Capturing Rainfall to Mitigate Drought

LM water Uganda 1  LM water Uganda 3Drought………
Severe droughts throughout Africa….., threatens communities, causing numerous problems, loss of trees threatens habitat, and loss of lakes and arable land threatens food crops and more………….

Sometimes years of rainless seasons follow each other.
Then when it does rain there could be torrential downpours, enormous amounts of water causing devastating flooding, and then drought……. more drought.

Part of my work has given me access to the worlds driest lands and to the people who live there in the villages and the surrounding countryside.  Rain in some cases hasn’t fallen in years.  What does one do in this case?  Can one continue to live, or create any type of thriving community on lands so dry?  Can their parched soil, or should I LM water Uganda 2say dirt, regain its fertility?  And if so how is this possible?

For me as a Westerner, droughts this severe and the problems they cause seem insurmountable, which is why I was so surprised when I visited communities in Kilgale County, Uganda, East Africa who had found ways to face their droughts and make the most of rains when they did arrive.

Why is this so important?
Because I always assumed that rain was beneficial when it hit land, the drier the better, however, not only does rain falling on parched land not benefit its soil, it passes right over them.

Dry land behaves like concrete, it just runs off and the chance to regain desperately needed moisture is lost.  Once the water is gone, it’s out of reach forever, rather than being captured and used again and again.

Flooded villages often result as water rushes down the hillside picking up mass and speed until this huge volume lands thunderously in the village below, often without enough time for families to flee, creating devastation in its wake.

Out of desperation a few simple but brilliant techniques have been developed to collect rains as they pass, no matter how hard and fast the waters flow.
And rural farmers have developed tricks to keep rain soak lands moistened for extremely long amounts of time.  In this way they can get water for livestock, household use, agriculture and of equal importance they can lessen the chance of flooding villages below.

What does this look like?

First there is the Cisterns; A way to collect and store clean rainwater off of a raised sloped surfaces, usually the roof.

One way to make a cistern is to dig a deep hole in the ground, close to the house, cover it with a plastic tarp and then erect an enclosed structure over this.  A hay and dung roof supported with tree saplings is one popular choice.  When the rains flow a pipe connected to the drain will direct the water from the roof into the cistern with the resulting well able to hold several hundred gallons of clean water.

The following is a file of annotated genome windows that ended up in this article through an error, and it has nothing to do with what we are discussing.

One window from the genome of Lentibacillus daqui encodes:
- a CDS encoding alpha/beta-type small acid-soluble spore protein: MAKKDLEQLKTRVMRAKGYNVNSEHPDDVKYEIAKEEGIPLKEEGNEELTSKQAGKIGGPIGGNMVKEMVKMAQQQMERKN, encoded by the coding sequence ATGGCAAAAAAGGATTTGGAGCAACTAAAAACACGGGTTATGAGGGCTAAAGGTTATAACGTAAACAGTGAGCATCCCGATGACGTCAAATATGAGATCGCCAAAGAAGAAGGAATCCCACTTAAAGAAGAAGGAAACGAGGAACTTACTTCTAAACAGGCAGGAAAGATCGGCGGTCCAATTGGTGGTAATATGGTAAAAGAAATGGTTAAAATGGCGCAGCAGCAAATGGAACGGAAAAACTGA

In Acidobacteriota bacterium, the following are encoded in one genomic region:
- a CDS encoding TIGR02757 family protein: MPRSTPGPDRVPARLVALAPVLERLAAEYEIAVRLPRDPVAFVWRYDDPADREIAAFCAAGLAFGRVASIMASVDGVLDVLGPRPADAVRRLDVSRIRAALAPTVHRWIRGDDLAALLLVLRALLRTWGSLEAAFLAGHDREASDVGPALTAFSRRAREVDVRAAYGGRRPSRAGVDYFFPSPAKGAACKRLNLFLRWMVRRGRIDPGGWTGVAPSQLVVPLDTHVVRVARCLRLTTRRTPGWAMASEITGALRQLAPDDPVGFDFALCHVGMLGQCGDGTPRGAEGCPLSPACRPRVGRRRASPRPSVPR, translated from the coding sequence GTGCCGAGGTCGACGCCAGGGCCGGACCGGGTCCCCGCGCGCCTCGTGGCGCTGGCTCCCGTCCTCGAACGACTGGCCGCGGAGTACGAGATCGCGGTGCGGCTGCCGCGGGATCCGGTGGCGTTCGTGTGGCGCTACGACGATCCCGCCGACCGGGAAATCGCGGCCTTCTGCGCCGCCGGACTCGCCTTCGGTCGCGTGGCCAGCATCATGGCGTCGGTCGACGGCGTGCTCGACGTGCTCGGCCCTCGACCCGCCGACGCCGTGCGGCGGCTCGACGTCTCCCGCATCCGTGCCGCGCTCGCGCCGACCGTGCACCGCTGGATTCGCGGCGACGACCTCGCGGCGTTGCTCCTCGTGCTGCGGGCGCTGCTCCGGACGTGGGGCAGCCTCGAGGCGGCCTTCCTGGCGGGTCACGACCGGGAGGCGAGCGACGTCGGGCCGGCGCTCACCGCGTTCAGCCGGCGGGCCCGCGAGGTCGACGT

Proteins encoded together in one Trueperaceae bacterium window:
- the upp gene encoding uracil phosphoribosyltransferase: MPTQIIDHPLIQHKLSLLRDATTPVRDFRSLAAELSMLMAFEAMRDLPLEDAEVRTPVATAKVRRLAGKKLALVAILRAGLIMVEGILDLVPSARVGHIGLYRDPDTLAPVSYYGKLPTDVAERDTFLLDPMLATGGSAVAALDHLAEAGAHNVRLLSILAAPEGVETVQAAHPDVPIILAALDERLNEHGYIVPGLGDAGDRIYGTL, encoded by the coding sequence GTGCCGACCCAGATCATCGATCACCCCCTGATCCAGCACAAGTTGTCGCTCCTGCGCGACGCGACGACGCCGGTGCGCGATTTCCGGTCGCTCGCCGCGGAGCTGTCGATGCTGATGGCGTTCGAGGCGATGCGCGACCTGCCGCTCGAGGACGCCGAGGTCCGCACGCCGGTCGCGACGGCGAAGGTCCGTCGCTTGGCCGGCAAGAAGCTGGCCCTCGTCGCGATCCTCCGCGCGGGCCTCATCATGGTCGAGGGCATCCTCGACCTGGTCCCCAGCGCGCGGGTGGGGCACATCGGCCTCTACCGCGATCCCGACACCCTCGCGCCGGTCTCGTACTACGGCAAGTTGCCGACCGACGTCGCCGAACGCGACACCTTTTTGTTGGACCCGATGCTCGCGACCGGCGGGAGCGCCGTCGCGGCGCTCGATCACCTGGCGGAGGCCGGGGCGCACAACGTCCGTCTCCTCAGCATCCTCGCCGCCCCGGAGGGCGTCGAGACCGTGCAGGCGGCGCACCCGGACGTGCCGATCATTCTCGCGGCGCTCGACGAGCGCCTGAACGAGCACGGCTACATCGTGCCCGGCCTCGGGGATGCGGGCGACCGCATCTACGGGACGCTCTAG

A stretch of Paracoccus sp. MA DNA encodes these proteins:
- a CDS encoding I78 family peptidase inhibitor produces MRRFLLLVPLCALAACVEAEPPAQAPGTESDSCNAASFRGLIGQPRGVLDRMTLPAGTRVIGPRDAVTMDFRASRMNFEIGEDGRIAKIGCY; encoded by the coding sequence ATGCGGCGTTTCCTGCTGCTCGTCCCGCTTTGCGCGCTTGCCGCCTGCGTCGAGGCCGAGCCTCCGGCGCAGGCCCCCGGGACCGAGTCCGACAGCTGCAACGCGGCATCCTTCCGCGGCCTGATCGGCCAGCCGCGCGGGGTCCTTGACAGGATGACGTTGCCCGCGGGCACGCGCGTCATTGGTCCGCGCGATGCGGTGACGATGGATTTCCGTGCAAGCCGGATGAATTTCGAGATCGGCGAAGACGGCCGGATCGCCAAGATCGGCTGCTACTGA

Next one can build a ground collection system in any number of shapes.

A small pit will fill with water in heavy rains, creating a water storage pond, several linked together can catch 100’s of 1,000’s of gallons of water.  If planted with vegetation, one can reestablish a series of small water holes and regenerate a degraded eco-system.

Another technique, one that requires less space, but which will have exponential benefits is by installing a series of swales.
Dug into any degree of sloping hillsides, swales are intentional shallows in the ground, indentations in a slight uphill shape.  A swale will capture water and hold it allowing a slow release into the ground.
These can be interspersed above orchards, as the tree roots will each absorb additional  water to feed the trees and then be transpired from the leaves slowly into the air.  If warranted, ones entire property can be swaled for huge water gains.

One of the most effective water retainment systems I have seen was created by a primary teacher I met in Uganda last summer.  A village leader this woman was determined to stay in her home and retain her community even though rains hadn’t come for over two year.  Huge fear of the enduring drought had gripped her community and several families were leaving.  She was determined to figure out how to combat this drought and then to teach others.

On our visit she explained her method. Several dozen children lined the fence of her property, watching intently in the hot blistering sun, as she gave us a tour.  First we observed the cistern, above ground, made of waterproofed concrete and 8’x5’x5’ and attached to her gutter with an open pipe.

Next we viewed her staggeringly imaginative ground capturing system; 10’ long trenches lined up in a row, each about 4’ deep and 2 ½’ wide with 3’ of space between them.  These were beautifully dug rectangles in the ground, making a bead shape around her property.  She explained how these would fill in the next rain and be useful for her crops.

Finally she explained how she was envisioning a canopy of shade trees, out of the mangoes and breadfruit.  She was actually planting that day and invited us to help and so we all knelt to place small 4” plants into her land, imagining the shady, rich soiled forest of her future.

LM Trees Uganda 1

That afternoon we all felt her hope and the hope of her village that however strange these ideas might seem in Western Africa, one woman was taking the chance that together these rainwater catchment systems; cisterns, swales and reforestation would work together synergistically and help her community stay on their lands.

It is one of the series of solutions people are implementing with optimism and good cheer, while trying to figure out how to live on this new planet with changing weather patterns and less rain.

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